SH: [laughs]

JY: I’m sure you’re doing a bang-up job yourself. [laughs]  So, more broad and generally speaking with Nightwing, are there any… I mean obviously there are the big ones, like New Teen Titans and Chuck Dixon’s run on Nightwing and everything.  Is there anything you think readers– even if it’s not necessary to read, do you think readers should read to familiarize themselves with the take you’re giving Dick Grayson?

SH: You know, it’s interesting, because issue 35, the first issue of my run, is a fantastic jumping-on point.  If you’re a new reader, you’re going to be able to pick it up and understand the book right off the bat.  If you’re a continuing reader, you’re going to flow right into it from Tim’s run.  If you’re a lapsed reader, you’re going to be able to pick it up and see all you’ve loved and missed about Nightwing.  But there are a couple of stories… I’ve been reading a lot of Dick Grayson stories and a lot of Nightwing stories, like you’ve mentioned.

But there’s sort of two things that really made an impression on me.  One was the single-issue story “Who Is Donna Troy?” by Marv Wolfman and George Pérez, which is from their New Teen Titans run.  I mean the whole run is fantastic, but “Who Is Donna Troy?” really stuck out for me and it’s a heavy influence both for me and for Phil Jimenez for the story we’re doing in issue 39.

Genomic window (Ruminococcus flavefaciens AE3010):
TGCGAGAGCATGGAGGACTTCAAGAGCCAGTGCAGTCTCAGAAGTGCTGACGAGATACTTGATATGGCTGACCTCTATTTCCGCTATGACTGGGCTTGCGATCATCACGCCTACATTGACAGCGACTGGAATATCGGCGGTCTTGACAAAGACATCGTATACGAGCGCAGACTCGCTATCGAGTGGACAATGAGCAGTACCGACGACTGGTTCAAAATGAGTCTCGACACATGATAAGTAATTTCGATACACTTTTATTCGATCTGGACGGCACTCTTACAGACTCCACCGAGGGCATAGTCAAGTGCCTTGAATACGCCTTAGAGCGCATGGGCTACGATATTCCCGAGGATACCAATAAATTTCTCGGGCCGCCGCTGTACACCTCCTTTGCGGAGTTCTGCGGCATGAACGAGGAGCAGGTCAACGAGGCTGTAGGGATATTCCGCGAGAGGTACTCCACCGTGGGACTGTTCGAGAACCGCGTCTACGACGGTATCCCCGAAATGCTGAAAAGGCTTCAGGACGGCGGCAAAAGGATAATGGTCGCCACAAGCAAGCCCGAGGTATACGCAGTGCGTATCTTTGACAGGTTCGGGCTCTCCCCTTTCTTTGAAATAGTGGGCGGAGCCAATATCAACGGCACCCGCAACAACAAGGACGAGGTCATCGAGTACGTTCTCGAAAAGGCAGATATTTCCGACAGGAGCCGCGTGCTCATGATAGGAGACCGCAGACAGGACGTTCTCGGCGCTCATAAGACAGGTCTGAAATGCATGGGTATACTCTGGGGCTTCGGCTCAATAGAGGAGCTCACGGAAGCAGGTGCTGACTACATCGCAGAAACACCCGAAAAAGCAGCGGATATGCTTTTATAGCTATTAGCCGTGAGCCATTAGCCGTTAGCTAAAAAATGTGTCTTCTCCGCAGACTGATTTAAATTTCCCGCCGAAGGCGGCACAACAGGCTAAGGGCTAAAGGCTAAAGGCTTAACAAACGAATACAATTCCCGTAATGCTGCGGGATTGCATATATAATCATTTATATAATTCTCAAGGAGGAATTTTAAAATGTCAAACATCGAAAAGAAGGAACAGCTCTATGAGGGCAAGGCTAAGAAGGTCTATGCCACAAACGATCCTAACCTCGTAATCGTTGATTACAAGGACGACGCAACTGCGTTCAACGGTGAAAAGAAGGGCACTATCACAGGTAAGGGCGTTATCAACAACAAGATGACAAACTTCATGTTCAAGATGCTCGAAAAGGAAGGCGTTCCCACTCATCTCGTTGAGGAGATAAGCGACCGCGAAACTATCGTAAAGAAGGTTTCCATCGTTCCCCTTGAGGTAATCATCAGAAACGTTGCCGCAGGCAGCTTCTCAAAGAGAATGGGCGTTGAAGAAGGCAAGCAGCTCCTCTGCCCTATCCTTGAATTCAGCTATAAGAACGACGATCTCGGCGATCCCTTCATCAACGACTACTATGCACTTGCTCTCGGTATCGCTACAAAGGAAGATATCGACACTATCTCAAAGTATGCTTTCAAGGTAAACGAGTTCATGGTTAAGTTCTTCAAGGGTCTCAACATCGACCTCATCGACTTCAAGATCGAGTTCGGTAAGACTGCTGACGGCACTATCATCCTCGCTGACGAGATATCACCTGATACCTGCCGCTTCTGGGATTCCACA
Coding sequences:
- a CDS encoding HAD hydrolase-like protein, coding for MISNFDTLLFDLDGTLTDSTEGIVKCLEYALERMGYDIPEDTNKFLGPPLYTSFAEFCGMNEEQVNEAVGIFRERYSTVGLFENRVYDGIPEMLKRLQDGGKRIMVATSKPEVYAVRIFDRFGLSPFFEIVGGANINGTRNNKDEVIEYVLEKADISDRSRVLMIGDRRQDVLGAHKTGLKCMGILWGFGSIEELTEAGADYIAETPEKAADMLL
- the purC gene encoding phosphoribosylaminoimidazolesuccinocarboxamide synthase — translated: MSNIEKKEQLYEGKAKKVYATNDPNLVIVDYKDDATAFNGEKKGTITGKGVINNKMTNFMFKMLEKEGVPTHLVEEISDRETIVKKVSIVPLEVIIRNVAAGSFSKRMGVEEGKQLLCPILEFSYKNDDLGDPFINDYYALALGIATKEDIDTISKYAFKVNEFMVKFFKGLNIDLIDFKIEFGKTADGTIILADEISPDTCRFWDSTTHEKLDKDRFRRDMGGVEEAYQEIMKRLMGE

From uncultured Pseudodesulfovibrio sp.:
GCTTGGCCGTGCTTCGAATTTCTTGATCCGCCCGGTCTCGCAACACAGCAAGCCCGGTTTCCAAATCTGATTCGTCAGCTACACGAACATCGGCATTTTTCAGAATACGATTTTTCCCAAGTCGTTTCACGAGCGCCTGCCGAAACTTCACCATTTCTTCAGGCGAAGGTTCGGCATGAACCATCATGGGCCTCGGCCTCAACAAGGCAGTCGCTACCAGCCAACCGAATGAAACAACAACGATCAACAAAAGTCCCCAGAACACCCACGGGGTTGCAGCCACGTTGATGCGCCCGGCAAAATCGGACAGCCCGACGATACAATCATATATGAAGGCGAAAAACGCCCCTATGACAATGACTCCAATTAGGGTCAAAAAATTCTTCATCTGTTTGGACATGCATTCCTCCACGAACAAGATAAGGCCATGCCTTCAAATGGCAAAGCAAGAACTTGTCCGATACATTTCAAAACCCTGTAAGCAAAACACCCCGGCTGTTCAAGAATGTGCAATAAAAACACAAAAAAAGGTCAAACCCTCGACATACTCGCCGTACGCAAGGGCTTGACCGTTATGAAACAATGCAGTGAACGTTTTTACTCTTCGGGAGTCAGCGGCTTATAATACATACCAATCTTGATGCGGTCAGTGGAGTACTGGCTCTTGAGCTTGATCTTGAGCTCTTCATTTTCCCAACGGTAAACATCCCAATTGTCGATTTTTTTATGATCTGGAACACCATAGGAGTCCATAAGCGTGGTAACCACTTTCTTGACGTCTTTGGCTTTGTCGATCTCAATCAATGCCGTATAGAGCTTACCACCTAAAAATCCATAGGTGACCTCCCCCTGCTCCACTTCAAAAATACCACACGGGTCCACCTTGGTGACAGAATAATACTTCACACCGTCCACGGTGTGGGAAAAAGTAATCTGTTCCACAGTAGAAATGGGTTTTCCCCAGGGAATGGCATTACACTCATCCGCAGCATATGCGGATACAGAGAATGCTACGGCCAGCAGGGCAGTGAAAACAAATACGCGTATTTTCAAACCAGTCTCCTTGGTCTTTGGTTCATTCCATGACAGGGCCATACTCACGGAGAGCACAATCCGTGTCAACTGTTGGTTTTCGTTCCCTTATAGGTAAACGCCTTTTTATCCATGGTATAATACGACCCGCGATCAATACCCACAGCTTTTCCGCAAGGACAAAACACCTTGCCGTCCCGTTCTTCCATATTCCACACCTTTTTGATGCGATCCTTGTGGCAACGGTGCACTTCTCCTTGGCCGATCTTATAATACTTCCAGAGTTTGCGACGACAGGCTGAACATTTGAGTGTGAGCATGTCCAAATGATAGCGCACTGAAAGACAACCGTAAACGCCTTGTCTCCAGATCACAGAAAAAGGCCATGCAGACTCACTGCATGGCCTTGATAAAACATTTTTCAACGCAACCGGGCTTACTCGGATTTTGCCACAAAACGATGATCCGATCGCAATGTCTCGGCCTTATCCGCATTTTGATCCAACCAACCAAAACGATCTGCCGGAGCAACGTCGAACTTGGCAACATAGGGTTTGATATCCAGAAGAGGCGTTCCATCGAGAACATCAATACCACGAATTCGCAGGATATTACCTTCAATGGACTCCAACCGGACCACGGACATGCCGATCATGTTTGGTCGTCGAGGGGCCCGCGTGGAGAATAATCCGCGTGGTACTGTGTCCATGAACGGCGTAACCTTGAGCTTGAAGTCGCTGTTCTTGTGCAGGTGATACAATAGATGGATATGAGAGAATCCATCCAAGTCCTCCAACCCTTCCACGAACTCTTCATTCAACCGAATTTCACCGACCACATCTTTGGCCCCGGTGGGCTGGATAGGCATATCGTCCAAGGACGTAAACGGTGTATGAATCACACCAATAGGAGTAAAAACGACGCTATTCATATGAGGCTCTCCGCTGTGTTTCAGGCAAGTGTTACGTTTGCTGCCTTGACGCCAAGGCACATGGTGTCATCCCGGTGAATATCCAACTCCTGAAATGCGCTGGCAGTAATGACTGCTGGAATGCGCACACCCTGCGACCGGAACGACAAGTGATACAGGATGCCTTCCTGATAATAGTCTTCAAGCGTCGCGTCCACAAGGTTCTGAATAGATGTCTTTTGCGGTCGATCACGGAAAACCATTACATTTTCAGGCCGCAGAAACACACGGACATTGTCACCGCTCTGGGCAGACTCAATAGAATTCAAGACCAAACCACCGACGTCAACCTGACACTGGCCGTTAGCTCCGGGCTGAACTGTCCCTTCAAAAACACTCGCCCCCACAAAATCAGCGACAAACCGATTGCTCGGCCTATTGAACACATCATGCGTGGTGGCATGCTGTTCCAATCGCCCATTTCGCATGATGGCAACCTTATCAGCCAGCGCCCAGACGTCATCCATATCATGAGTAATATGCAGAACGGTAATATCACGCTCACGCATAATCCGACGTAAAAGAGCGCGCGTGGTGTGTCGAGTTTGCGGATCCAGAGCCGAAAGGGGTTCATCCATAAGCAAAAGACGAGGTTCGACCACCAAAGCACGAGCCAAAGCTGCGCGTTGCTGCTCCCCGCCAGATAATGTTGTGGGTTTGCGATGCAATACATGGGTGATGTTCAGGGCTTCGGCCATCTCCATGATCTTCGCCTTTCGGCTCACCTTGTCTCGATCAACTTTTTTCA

And then, for the story for issue I’m doing with Klaus in 37, I actually went back and re-read a lot of the Golden Age Batman and Robin stories and really, really enjoyed them.  I got to read them with new eyes and enjoy them in a way that I hadn’t, particularly the stories that Dick Sprang drew.  I just think he’s a fantastic artist, and there’s just a fantastic atmosphere in the Golden Age stories.  You get the implausibility of this guy and this kid running around in these costumes, but you also feel the foreboding atmosphere of the alleyways and the gangsters that they force, and sort of these dark missions and trials that they undergo.  And that vibe really influenced myself and Klaus on issue 37.  So if anybody is looking for any insight or maybe a little preview of “Nightwing The Untouchable,” those two are good places to start.

JY: Yeah, I’ve been reading a lot of older Golden Age Batman stories.

SH: Really?